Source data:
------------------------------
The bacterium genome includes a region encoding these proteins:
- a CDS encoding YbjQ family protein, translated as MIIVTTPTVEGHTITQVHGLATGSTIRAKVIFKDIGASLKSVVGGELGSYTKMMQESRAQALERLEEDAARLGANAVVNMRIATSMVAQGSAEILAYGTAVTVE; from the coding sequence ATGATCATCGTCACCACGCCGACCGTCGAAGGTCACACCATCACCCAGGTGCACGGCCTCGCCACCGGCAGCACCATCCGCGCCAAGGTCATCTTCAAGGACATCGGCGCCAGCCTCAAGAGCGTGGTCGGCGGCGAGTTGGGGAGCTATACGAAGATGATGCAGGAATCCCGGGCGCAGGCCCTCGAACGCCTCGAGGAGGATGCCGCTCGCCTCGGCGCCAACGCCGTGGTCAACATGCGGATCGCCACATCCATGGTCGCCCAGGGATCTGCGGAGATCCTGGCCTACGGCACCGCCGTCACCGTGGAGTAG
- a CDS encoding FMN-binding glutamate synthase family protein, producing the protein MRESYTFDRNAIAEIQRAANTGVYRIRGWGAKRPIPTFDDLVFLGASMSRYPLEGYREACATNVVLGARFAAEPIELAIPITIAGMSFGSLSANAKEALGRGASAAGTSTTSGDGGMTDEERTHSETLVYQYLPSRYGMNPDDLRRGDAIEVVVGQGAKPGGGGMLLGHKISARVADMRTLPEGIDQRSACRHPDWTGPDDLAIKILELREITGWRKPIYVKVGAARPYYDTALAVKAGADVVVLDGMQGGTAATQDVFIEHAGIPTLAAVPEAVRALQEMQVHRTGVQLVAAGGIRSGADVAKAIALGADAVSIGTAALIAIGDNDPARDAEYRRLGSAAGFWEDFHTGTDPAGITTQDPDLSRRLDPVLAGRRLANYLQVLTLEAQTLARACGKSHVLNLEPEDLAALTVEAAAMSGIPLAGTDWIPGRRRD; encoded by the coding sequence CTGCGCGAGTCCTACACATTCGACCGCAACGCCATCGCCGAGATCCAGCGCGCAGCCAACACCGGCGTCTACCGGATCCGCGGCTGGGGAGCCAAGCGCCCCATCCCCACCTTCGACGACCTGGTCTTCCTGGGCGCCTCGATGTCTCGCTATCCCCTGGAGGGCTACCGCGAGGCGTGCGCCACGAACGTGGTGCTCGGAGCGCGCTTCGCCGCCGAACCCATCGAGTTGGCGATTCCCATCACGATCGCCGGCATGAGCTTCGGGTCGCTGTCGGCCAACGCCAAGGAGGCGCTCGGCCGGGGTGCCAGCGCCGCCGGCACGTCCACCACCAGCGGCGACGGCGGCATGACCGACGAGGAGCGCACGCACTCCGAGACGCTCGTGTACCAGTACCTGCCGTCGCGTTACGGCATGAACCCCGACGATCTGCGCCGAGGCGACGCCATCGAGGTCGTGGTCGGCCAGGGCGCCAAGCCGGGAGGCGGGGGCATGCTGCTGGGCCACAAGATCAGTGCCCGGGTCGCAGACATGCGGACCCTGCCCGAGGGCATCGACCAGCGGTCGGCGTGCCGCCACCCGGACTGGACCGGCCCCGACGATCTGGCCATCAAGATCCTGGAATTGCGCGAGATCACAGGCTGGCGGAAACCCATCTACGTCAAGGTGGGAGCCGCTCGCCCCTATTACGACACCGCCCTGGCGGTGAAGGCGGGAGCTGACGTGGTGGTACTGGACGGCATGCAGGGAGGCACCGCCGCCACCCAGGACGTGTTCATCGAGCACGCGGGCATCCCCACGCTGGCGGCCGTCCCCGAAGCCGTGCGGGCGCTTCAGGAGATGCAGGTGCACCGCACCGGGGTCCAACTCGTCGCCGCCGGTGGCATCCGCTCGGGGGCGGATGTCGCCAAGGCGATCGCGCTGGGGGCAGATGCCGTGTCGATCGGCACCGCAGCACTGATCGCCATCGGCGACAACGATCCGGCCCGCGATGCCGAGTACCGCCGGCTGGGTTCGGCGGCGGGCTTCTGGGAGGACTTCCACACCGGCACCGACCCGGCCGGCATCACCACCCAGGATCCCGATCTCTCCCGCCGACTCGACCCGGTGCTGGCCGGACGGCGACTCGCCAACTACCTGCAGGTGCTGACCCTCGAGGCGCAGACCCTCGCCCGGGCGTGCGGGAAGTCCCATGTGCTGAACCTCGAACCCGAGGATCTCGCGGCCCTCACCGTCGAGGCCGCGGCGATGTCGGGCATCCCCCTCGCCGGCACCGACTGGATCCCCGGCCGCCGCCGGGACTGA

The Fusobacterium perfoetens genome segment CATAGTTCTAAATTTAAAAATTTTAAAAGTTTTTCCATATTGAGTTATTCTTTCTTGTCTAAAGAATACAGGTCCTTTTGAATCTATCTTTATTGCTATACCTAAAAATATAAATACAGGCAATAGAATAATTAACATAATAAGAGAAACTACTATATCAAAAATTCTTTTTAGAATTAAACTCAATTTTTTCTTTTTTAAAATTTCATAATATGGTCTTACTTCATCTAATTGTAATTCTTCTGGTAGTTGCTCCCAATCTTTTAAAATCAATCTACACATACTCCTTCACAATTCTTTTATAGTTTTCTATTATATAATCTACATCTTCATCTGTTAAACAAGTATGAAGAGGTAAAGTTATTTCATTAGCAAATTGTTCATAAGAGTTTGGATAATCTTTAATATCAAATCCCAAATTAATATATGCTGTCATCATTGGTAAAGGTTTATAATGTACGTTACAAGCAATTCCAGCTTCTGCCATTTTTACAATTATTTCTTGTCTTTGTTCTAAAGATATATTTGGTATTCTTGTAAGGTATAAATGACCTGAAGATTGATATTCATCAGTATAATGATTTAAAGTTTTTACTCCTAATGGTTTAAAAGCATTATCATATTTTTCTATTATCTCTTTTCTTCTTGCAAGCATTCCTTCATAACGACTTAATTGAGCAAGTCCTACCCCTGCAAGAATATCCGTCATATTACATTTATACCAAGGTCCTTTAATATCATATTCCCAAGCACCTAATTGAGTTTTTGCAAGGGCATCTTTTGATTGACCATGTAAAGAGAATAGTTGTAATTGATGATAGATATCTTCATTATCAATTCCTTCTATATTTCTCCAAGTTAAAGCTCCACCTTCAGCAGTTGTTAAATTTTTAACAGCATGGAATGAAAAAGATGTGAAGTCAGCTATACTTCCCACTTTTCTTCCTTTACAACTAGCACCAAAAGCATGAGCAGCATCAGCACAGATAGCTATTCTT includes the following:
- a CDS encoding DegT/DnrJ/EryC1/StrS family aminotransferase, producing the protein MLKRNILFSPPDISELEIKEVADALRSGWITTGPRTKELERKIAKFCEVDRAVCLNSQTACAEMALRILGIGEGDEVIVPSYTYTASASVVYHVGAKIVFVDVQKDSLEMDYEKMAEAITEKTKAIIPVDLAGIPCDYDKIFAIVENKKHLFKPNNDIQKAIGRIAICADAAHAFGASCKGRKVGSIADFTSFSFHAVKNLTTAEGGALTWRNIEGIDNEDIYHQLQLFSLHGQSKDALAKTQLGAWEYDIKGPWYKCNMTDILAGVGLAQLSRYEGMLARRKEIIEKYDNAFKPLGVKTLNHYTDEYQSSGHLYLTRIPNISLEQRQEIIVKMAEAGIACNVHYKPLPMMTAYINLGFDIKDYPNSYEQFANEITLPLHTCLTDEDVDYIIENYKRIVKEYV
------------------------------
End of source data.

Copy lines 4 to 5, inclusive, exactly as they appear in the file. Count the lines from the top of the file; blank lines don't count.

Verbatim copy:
The Fusobacterium perfoetens genome segment CATAGTTCTAAATTTAAAAATTTTAAAAGTTTTTCCATATTGAGTTATTCTTTCTTGTCTAAAGAATACAGGTCCTTTTGAATCTATCTTTATTGCTATACCTAAAAATATAAATACAGGCAATAGAATAATTAACATAATAAGAGAAACTACTATATCAAAAATTCTTTTTAGAATTAAACTCAATTTTTTCTTTTTTAAAATTTCATAATATGGTCTTACTTCATCTAATTGTAATTCTTCTGGTAGTTGCTCCCAATCTTTTAAAATCAATCTACACATACTCCTTCACAATTCTTTTATAGTTTTCTATTATATAATCTACATCTTCATCTGTTAAACAAGTATGAAGAGGTAAAGTTATTTCATTAGCAAATTGTTCATAAGAGTTTGGATAATCTTTAATATCAAATCCCAAATTAATATATGCTGTCATCATTGGTAAAGGTTTATAATGTACGTTACAAGCAATTCCAGCTTCTGCCATTTTTACAATTATTTCTTGTCTTTGTTCTAAAGATATATTTGGTATTCTTGTAAGGTATAAATGACCTGAAGATTGATATTCATCAGTATAATGATTTAAAGTTTTTACTCCTAATGGTTTAAAAGCATTATCATATTTTTCTATTATCTCTTTTCTTCTTGCAAGCATTCCTTCATAACGACTTAATTGAGCAAGTCCTACCCCTGCAAGAATATCCGTCATATTACATTTATACCAAGGTCCTTTAATATCATATTCCCAAGCACCTAATTGAGTTTTTGCAAGGGCATCTTTTGATTGACCATGTAAAGAGAATAGTTGTAATTGATGATAGATATCTTCATTATCAATTCCTTCTATATTTCTCCAAGTTAAAGCTCCACCTTCAGCAGTTGTTAAATTTTTAACAGCATGGAATGAAAAAGATGTGAAGTCAGCTATACTTCCCACTTTTCTTCCTTTACAACTAGCACCAAAAGCATGAGCAGCATCAGCACAGATAGCTATTCTT includes the following:
- a CDS encoding DegT/DnrJ/EryC1/StrS family aminotransferase, producing the protein MLKRNILFSPPDISELEIKEVADALRSGWITTGPRTKELERKIAKFCEVDRAVCLNSQTACAEMALRILGIGEGDEVIVPSYTYTASASVVYHVGAKIVFVDVQKDSLEMDYEKMAEAITEKTKAIIPVDLAGIPCDYDKIFAIVENKKHLFKPNNDIQKAIGRIAICADAAHAFGASCKGRKVGSIADFTSFSFHAVKNLTTAEGGALTWRNIEGIDNEDIYHQLQLFSLHGQSKDALAKTQLGAWEYDIKGPWYKCNMTDILAGVGLAQLSRYEGMLARRKEIIEKYDNAFKPLGVKTLNHYTDEYQSSGHLYLTRIPNISLEQRQEIIVKMAEAGIACNVHYKPLPMMTAYINLGFDIKDYPNSYEQFANEITLPLHTCLTDEDVDYIIENYKRIVKEYV